Justin Bour leads the Marlins in home runs, and that’s good.
He also leads them in bases on balls, and that’s good, too.
But Bour is the first to admit that those numbers are deceptive and the season hasn’t been a good one for him, that the Bour who was the beneficiary of a deep lineup that included Giancarlo Stanton and a host of others a season ago has perhaps suffered the greatest of any Marlin without them.
“I would grade it as a little disappointing,” Bour said. “For me, it’s been kind of so-so.”
Bour came out of the All-Star break hitting just .239 (down 50 points), slugging just .418 (down more than 100 points) and averaging only one home run per 25 plate appearances (down from one per every 17).
The drop-offs aren’t all his doing. His protection in the lineup is gone and Bour has been left largely to fend for himself.
“I think it’s different circumstances for him,” said manager Don Mattingly. “You had (Christian) Yelich here last year, (Marcell) Ozuna, Stanton, Dee Gordon. He was sitting back in the order and once you got through those guys, then it’s like deal with J.B. (Now) if you look at our lineup, he’s the one guy that can leave the yard every time he walks up there.”
And every pitcher knows it.
The result: Bour is seeing fewer pitches to hit than he did previously, with pitchers perfectly content in giving him his walks, and especially knowing that he’s station-to-station slow and usually takes at least two more hits for him to score.
“They don’t want to let him beat them, so this is the first time in his career he’s the guy that they don’t want to beat him,” said assistant hitting coach Frank Menechino. “So he’s getting one pitch an at bat to hit, and if you don’t hit it, then it turns into a walk, or maybe chasing trying to do too much. It’s a combination of everything.”
Bour has walked 62 times, fourth-most in the National League.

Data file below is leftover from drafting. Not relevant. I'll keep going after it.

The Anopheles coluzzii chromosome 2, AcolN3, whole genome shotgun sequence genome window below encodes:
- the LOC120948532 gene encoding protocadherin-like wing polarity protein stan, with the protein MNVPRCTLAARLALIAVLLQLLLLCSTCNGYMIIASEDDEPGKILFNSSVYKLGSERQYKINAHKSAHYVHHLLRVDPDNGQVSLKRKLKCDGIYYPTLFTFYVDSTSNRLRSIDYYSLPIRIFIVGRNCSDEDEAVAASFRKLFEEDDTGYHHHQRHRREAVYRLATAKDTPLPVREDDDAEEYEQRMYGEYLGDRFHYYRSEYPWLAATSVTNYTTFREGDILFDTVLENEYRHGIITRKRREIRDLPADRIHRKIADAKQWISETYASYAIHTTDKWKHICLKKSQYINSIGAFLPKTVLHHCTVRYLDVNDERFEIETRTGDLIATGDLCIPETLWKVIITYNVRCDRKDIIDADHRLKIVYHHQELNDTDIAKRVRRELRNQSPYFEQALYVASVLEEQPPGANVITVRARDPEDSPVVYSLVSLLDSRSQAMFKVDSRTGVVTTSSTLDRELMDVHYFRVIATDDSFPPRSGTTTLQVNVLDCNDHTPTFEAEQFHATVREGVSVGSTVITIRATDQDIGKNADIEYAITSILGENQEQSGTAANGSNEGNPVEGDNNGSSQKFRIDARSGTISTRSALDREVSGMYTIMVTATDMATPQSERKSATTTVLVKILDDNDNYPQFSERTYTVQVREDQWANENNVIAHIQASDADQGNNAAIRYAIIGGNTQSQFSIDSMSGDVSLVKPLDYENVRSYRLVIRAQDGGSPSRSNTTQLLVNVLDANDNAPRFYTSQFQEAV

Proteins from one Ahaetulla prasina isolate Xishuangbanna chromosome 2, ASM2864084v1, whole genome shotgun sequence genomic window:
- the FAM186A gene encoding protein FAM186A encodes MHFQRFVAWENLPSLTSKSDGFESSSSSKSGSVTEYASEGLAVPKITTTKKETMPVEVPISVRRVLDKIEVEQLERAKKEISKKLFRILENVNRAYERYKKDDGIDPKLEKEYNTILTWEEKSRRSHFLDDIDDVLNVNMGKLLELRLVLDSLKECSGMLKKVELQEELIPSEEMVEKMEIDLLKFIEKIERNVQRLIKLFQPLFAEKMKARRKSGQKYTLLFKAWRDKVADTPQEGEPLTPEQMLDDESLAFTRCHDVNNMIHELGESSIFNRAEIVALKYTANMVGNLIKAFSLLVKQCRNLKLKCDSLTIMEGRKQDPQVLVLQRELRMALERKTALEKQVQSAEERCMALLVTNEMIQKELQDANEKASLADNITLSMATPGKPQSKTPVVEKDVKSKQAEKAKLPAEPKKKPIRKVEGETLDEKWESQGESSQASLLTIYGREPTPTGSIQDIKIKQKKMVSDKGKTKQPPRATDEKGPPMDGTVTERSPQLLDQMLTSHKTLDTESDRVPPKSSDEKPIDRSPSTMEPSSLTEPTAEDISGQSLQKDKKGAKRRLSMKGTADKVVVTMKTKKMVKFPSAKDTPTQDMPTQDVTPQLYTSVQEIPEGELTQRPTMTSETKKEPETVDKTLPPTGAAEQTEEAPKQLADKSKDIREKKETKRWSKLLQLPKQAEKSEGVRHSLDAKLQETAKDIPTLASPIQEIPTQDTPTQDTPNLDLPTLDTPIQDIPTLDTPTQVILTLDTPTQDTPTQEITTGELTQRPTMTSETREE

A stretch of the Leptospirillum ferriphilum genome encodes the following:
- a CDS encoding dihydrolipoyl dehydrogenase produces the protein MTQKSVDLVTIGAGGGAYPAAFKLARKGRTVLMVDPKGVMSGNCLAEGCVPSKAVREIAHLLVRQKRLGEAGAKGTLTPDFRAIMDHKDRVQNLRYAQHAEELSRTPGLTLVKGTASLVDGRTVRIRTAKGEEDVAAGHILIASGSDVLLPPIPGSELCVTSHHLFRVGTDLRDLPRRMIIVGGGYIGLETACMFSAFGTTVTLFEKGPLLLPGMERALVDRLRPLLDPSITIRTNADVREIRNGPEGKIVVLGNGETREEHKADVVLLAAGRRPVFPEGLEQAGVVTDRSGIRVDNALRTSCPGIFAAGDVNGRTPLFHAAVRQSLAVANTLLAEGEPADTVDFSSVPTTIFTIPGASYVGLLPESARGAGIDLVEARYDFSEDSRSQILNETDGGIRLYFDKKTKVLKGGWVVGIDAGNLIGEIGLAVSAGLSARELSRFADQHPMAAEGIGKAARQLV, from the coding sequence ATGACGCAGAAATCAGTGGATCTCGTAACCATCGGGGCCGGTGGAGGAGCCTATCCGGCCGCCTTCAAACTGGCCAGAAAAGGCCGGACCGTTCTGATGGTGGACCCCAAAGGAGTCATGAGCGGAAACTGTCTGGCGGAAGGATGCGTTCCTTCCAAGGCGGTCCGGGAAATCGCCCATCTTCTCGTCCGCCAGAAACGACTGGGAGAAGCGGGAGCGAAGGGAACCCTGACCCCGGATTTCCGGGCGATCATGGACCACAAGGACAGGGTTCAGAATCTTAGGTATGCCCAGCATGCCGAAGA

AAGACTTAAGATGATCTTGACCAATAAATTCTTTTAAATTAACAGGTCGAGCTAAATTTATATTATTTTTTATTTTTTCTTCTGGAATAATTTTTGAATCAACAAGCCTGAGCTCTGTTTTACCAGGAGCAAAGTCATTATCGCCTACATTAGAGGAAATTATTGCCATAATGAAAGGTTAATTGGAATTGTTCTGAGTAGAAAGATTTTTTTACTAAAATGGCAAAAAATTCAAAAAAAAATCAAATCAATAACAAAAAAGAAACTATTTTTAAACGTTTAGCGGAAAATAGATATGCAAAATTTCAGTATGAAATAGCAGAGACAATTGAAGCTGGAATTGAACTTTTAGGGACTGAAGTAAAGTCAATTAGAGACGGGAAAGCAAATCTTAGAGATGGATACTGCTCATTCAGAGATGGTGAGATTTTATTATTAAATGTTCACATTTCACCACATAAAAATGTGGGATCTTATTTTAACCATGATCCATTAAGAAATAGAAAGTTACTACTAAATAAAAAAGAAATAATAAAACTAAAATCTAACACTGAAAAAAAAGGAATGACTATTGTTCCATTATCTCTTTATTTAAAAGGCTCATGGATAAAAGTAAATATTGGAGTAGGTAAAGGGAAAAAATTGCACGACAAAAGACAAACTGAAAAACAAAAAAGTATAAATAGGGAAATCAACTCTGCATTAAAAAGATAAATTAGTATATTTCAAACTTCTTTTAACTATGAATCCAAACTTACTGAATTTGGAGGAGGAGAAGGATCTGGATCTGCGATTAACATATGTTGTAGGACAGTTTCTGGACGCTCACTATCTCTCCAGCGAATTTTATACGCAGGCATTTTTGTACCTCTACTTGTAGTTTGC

“It’s something I was prepared for,” Bour said. “It’s definitely a challenge because if you get walked twice in a game, your third at bat, sometimes you go up there a little more aggressive than you should. It’s a daily battle. It’s a mental one.”
Bour said he needs to get better at making on-the-spot adjustments.
“I would like to make adjustments rather than (discovering) something’s going on a couple days after,” he said. “I’d rather make the adjustment in game, in the at bat, realizing what’s happening and what’s being done.”
That’s easier said than done, though.
Menechino called it a “tough situation.”
“It’s a fine line working the at bat for him,” Menechino said. “You’ve got personal at bats and you’ve got team at bats, and this is the first time he’s had to decipher when to do that.”
There’s time for Bour to get it figured out.
Whether he doesn’t it with the Marlins, though, is another story. Bour is among a group of Marlins who could be dealt before the July 31 trade deadline.
“Unless something really happens, I’m not paying any attention to it,” Bour said of trade rumors involving him. “Until that time, if it does ever come, I’ve enjoyed my time in Miami.”
For now, Bour has just one goal in mind.
“I would like to get back on track soon,” he said.